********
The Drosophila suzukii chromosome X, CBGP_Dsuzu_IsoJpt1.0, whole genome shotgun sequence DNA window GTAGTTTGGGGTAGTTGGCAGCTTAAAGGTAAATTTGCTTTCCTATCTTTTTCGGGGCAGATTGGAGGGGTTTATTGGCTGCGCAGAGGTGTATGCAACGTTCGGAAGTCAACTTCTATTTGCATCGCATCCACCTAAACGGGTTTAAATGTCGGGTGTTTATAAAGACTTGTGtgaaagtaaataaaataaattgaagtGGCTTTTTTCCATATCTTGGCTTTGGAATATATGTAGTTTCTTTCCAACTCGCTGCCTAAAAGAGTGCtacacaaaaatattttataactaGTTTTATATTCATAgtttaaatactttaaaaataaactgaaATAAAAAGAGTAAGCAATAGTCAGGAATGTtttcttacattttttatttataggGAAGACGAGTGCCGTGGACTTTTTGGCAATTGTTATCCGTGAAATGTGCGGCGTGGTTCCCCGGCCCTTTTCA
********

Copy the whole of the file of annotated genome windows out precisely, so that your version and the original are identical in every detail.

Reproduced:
The Drosophila suzukii chromosome X, CBGP_Dsuzu_IsoJpt1.0, whole genome shotgun sequence DNA window GTAGTTTGGGGTAGTTGGCAGCTTAAAGGTAAATTTGCTTTCCTATCTTTTTCGGGGCAGATTGGAGGGGTTTATTGGCTGCGCAGAGGTGTATGCAACGTTCGGAAGTCAACTTCTATTTGCATCGCATCCACCTAAACGGGTTTAAATGTCGGGTGTTTATAAAGACTTGTGtgaaagtaaataaaataaattgaagtGGCTTTTTTCCATATCTTGGCTTTGGAATATATGTAGTTTCTTTCCAACTCGCTGCCTAAAAGAGTGCtacacaaaaatattttataactaGTTTTATATTCATAgtttaaatactttaaaaataaactgaaATAAAAAGAGTAAGCAATAGTCAGGAATGTtttcttacattttttatttataggGAAGACGAGTGCCGTGGACTTTTTGGCAATTGTTATCCGTGAAATGTGCGGCGTGGTTCCCCGGCCCTTTTCA